Thoratec is expected to pay a cash purchase price of $8.5m to Getinge for the technology.

Known as PHP (Percutaneous Heart Pump), the device is an axial flow pump. It is inserted through an 11 French introducer sheath that is expandable to 21 French, with an elastomeric, collapsible impeller and cannula that is driven by an external motor via a flexible drive shaft. It can be delivered percutaneously in the cardiac catheterization lab and operating room.

In a laboratory setting, the device has generated greater than 4.5 liters per minute of flow against normal physiological pressures, said the company.

Gary Burbach, president and chief executive officer of Thoratec, said: “This technology represents a compelling opportunity for Thoratec as we broaden our leadership position in MCS therapies. There is an unmet need for a device that can provide fast and minimally invasive acute cardiac support for hemodynamically unstable acute myocardial infarction, high risk percutaneous coronary intervention and post-cardiotomy patients.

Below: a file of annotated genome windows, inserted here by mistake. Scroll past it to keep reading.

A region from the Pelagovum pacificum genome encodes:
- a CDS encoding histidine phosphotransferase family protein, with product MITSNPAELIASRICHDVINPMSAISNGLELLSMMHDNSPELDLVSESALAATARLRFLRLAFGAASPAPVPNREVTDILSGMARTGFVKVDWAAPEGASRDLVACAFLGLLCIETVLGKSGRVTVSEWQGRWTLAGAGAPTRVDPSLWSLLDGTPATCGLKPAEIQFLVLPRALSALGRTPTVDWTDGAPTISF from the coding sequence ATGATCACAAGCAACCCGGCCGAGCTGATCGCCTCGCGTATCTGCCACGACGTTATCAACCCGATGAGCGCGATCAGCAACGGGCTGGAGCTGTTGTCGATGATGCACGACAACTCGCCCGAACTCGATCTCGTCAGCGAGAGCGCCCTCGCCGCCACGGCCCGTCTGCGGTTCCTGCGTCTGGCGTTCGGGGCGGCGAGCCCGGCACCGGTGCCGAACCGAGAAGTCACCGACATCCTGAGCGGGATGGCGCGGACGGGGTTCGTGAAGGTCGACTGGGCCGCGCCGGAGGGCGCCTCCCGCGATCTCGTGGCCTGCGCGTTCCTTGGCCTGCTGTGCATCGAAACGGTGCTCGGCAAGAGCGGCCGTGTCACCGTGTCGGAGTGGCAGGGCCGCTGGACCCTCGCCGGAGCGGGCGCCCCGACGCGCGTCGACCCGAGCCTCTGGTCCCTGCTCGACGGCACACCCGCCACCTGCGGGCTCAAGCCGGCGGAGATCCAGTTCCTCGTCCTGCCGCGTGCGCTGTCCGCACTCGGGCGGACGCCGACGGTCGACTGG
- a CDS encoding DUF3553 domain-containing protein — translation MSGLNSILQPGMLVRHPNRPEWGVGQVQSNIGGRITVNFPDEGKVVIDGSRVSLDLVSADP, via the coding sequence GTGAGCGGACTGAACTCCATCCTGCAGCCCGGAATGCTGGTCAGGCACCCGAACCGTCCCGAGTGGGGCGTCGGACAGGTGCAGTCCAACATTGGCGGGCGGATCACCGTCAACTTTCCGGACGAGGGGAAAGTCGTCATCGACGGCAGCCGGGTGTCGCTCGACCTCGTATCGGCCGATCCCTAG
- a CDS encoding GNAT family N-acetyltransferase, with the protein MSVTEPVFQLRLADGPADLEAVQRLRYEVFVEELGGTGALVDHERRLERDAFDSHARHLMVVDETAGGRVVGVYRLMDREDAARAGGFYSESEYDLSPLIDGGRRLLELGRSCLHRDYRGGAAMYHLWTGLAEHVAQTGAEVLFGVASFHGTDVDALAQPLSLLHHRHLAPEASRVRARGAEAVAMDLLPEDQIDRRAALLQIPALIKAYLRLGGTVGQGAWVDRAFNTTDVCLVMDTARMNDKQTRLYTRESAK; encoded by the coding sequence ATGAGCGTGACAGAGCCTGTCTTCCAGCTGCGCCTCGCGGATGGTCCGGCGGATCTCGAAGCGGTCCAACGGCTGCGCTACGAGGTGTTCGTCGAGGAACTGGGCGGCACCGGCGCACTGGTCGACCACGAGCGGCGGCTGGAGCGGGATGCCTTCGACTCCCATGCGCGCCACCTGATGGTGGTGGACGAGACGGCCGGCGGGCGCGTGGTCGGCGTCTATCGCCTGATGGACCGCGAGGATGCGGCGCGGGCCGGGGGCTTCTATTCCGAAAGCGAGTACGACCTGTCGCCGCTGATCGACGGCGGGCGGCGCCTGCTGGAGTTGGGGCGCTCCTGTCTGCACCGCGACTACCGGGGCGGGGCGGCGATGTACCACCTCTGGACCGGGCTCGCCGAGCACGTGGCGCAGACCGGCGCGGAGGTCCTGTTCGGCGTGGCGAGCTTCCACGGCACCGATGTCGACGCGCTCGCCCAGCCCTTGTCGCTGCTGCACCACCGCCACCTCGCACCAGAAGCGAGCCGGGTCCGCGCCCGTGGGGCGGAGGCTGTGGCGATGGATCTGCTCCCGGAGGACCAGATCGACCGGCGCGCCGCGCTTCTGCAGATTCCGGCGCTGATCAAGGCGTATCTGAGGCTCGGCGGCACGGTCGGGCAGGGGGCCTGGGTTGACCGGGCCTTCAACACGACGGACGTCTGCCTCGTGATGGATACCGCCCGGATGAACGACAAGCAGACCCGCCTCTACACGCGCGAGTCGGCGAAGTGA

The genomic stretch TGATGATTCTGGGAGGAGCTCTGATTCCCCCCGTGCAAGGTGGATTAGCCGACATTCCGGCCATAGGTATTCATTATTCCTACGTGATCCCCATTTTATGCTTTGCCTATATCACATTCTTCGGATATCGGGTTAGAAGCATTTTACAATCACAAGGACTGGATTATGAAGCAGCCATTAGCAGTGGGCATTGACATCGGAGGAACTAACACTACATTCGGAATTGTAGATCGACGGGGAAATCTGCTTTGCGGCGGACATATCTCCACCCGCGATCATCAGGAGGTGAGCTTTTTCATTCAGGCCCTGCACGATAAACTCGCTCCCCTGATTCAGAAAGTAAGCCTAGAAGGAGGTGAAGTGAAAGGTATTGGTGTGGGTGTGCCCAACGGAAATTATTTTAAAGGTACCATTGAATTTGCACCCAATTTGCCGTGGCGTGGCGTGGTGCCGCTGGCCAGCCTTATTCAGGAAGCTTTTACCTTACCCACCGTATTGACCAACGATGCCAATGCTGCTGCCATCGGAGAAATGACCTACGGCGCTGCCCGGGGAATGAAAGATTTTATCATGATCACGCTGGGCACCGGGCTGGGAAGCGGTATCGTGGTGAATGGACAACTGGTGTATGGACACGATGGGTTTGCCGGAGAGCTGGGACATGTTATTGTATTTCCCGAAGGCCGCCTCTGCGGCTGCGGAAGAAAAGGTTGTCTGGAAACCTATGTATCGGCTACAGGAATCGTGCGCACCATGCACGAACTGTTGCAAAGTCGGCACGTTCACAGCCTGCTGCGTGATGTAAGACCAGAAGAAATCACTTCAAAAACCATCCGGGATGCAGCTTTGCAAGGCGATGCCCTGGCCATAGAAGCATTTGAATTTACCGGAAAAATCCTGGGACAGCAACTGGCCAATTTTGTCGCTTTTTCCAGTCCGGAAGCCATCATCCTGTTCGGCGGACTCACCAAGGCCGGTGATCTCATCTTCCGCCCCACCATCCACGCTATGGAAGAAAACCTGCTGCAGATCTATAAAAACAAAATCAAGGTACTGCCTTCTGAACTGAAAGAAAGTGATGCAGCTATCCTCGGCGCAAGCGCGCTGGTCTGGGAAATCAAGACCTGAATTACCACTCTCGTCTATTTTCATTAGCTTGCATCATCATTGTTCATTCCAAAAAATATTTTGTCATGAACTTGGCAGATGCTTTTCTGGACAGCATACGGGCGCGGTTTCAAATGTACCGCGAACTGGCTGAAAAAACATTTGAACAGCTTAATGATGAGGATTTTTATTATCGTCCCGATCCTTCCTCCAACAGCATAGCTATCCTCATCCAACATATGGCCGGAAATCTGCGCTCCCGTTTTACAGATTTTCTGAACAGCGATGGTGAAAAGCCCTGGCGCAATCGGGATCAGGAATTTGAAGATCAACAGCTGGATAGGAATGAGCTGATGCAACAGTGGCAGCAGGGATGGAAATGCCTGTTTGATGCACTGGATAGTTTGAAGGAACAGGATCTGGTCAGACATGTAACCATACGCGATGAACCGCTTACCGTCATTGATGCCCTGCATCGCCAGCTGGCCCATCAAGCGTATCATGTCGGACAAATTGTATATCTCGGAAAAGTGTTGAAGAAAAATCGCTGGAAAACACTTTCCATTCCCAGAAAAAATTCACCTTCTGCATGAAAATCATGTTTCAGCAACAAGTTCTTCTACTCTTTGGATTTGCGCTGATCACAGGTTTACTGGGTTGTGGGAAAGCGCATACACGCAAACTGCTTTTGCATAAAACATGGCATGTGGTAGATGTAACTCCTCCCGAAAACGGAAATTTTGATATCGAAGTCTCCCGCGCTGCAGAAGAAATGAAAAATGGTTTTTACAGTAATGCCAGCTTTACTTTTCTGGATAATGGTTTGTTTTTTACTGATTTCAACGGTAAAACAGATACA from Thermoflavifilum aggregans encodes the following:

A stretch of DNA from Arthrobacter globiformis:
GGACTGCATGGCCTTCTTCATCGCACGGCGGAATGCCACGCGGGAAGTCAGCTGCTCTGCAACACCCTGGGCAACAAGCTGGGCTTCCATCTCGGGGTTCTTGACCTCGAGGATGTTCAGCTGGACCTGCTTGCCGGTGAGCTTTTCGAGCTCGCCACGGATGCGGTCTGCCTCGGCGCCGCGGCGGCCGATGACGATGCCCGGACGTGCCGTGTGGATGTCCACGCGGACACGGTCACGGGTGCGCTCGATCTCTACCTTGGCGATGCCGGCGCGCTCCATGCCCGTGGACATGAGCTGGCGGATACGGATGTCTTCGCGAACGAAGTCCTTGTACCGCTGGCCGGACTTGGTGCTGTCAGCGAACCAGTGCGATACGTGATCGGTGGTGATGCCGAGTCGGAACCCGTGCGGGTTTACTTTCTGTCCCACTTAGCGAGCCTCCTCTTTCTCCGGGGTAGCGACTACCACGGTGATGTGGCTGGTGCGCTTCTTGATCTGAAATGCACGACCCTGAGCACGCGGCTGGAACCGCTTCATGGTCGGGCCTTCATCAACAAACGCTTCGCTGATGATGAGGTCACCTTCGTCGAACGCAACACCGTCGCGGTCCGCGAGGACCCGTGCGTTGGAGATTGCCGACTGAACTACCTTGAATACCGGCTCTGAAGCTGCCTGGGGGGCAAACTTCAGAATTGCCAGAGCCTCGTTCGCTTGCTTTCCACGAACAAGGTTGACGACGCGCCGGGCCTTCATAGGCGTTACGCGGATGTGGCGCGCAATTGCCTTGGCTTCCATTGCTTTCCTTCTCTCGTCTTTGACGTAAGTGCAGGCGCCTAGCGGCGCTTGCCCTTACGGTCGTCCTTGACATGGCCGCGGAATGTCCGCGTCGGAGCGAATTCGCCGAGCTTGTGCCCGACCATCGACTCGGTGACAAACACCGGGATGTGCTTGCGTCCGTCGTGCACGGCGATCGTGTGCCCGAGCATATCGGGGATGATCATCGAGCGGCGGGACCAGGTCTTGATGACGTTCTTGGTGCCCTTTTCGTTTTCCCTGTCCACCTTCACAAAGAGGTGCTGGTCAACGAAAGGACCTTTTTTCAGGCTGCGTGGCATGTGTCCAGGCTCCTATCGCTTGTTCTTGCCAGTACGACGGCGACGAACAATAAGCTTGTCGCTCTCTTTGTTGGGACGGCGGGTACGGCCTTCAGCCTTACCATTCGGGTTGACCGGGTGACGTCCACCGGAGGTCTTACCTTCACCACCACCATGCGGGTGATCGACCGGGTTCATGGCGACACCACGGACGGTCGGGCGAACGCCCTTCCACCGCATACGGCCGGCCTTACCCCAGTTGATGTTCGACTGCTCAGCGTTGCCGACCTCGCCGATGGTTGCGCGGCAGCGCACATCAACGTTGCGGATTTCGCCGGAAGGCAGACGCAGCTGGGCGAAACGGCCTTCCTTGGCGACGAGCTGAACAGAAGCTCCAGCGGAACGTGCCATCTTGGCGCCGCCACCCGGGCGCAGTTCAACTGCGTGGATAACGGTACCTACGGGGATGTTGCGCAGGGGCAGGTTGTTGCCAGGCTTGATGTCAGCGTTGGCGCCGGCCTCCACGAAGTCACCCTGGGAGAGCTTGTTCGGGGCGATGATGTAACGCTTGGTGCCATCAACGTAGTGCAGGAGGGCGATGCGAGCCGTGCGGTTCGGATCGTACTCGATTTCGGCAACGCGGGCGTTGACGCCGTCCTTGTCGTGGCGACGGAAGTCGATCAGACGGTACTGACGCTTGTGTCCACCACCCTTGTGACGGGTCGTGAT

“Given its potential ability to provide greater flow at a smaller size than other existing devices, we believe this technology offers the potential to be the basis for a breakthrough offering in this significant market.”